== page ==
Tuesday, September 21, 2010
A story about living in the moment- This beautiful heartfelt story comes from Thich Nhat Hanh, the World Renown Buddhist Monk from Vietnam. I can’t think of another person that has attain a level of Spirituality and Enlightenment than Thich Nhat Hanh. He embodies the meaning of an Indigo that knows their path and purpose. I was moved deeply when I read this story. In it, you’ll see the simplicity of life and how one can see the face of God in the most humble of places when you are living in the moment. It is all in how you choose to view the world. The question is do you really see when you look? It is being aware of the moment, in being able to really see. Please read this story and take away from it the importance of being aware and living in the moment through the eyes of a child as well as an Adult.
“Vietnam has extraordinary rainstorms. One day, I sat by the window of a friend’s home and watched a scene I could have watched forever. Across the street was a low-roofed dry goods store. Coils of rope and barbed wire, pots and pans hung from the eaves. Hundreds of items were on display- fish sauce and bean sauce, candles, and peanut candy. The store was so packed and dimly lit; it was difficult to distinguish one object from another as the rainstorm darkened the street. A young boy, no more than five or six, wearing a simple pair of shorts, his skin darken by hours of play in the sun, sat on a little stool on the front step of the store. He was eating a bowl of rice, protected by the overhang. Rain ran off the roof making puddles in front of where he sat. He held his rice bowl in one hand and his chopsticks in the other, and he ate slowly, his eyes riveted on the stream of water pouring from the roof. Large drops exploded into bubbles on the surface of a puddle. Though I was across the street, I could tell that his rice was mixed with pieces of duck egg and sprinkled with fish sauce. He raised his chopsticks slowly to his mouth, savoring each small mouthful. He gazed at the rain and appeared to be utterly content, the very image of well-being. I could feel his heart beating. His lungs, stomach, liver, and all his organs were working in perfect harmony. If he had a toothache, he could not have been enjoying the effortless peace of that moment. I looked at him as one might admire a perfect jewel, a flower, or a sunrise. Truth and paradise revealed themselves; I was completely absorbed by his image. He seemed to be a divine being, a young god embodying the bliss of well-being with every glance of his eyes and every bite of rice he took. He was completely free of worry or anxiety. He had no thought of being poor. He did not compare his simple black shorts to the fancy clothes of other children. He did not feel sad because he had no shoes. He did not mind that he sat on a hard stool rather than a cushioned chair. He felt no longing. He was completely at peace in the moment. Just by watching him, the same well-being flooded my body.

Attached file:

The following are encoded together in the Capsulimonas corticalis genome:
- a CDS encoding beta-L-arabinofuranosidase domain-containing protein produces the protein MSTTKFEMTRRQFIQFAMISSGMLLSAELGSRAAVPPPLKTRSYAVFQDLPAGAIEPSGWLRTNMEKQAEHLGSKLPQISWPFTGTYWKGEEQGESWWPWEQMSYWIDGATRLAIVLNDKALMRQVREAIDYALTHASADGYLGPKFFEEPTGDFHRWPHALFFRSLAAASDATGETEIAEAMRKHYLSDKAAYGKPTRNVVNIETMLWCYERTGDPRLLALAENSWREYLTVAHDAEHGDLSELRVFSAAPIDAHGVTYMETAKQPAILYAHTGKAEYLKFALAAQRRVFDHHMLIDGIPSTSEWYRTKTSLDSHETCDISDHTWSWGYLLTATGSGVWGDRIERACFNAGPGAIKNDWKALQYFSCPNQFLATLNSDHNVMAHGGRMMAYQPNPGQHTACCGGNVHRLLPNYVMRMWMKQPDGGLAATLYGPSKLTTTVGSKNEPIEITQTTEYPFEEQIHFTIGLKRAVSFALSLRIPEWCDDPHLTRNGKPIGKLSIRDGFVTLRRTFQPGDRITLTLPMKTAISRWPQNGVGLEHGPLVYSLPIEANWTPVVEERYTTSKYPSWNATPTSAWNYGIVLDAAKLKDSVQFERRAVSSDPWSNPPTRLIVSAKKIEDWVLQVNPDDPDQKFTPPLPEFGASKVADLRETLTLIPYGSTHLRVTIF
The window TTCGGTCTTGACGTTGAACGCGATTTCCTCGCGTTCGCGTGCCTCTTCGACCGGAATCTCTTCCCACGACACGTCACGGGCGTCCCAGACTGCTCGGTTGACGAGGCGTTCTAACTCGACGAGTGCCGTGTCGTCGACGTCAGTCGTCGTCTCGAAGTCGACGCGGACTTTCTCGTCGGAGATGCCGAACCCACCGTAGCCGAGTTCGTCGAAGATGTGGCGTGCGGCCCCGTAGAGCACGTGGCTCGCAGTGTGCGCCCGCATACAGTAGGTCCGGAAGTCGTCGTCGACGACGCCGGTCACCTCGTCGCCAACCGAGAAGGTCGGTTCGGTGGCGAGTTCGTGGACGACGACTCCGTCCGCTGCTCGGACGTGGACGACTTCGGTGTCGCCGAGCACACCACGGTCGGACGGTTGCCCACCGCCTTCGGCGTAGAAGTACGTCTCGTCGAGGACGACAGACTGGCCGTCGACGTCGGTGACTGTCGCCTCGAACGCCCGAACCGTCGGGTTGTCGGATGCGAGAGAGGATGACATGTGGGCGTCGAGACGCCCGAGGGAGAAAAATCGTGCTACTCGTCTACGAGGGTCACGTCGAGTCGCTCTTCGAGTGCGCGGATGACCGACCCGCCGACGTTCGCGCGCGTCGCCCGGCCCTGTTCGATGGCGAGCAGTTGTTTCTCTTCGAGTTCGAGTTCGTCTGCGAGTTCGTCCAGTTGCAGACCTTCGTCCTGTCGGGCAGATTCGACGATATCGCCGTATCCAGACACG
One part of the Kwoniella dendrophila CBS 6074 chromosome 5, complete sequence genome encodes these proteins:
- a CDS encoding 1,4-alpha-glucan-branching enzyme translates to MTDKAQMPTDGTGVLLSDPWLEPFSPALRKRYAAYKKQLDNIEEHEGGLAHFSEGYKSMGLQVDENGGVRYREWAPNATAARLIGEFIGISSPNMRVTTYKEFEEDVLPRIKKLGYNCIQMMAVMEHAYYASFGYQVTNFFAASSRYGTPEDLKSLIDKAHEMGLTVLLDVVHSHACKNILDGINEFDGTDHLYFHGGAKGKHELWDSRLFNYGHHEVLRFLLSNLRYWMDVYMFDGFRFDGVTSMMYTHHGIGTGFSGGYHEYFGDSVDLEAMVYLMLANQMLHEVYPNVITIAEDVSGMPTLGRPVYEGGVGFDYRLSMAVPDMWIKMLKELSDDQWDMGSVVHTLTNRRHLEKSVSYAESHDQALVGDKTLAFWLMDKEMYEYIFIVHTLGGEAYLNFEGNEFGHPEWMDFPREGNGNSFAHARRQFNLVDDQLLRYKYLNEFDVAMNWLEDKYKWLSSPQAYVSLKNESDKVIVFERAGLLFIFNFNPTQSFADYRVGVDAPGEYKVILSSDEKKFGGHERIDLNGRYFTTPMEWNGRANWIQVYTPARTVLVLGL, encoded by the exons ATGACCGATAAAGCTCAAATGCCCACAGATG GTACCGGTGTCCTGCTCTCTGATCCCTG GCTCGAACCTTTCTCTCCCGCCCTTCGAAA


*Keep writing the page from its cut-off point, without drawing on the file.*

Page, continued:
A violet shadow flitted across the street. The boy looked up for an instance, his eyes startled by the blur of bright color, and then, he returned his gaze to the water bubbles dancing on the puddle. He chewed his rice and egg carefully, and watched the rain in delight. He paid no more attention to the passersby, two young women dressed in red and purple ao dai, carrying umbrellas. Suddenly he turned his head and looked down the street. He smiled and became so absorbed in something new, I turned to look down the street myself. Two young children were pulling a third child in a wooden wagon. The three did not have a stitch of clothing on and were having a grand time splashing in the puddles. The wheels of the wagon spun round and round, spraying water whenever the wagon hit a puddle. I looked back at the boy on the doorstep; He had stopped eating to watch the other children. His eyes sparkled. I believe my eyes reflected his in that moment, and I shared his delight. Perhaps my delight was not as great as his, or perhaps it was greater because I was so aware of being happy.
Then I heard him call out, “Coming Mama,” and he stood up and went back into the shop. I guess his mother had called him back in to refill his rice bowl, but he did not come out again. Perhaps he was eating with his parents, who scolded him for dawdling so long over his first bowl. If that was the case, poor child! His parents did not know he had just been in paradise. They did not know that when the mind divides reality up, when it judges and discriminates, it kills paradise. Please do not scold the sunlight. Do not chastise the clear stream, or the little birds of spring.
How can you enter paradise unless you become like a little child? You can’t see reality with eyes that discriminate or base all their understanding on concepts. As I write these lines, I long to return to the innocence of childhood. I want to play the Vietnamese children’s game of examining the whorls of a friend’s hair- “one whorl your allegiance is with your father, two whorls with your mother, three whorls with your aunt, many whorls with your country.” I’d love to make a snowball and hurl it all the way back to Vietnam. “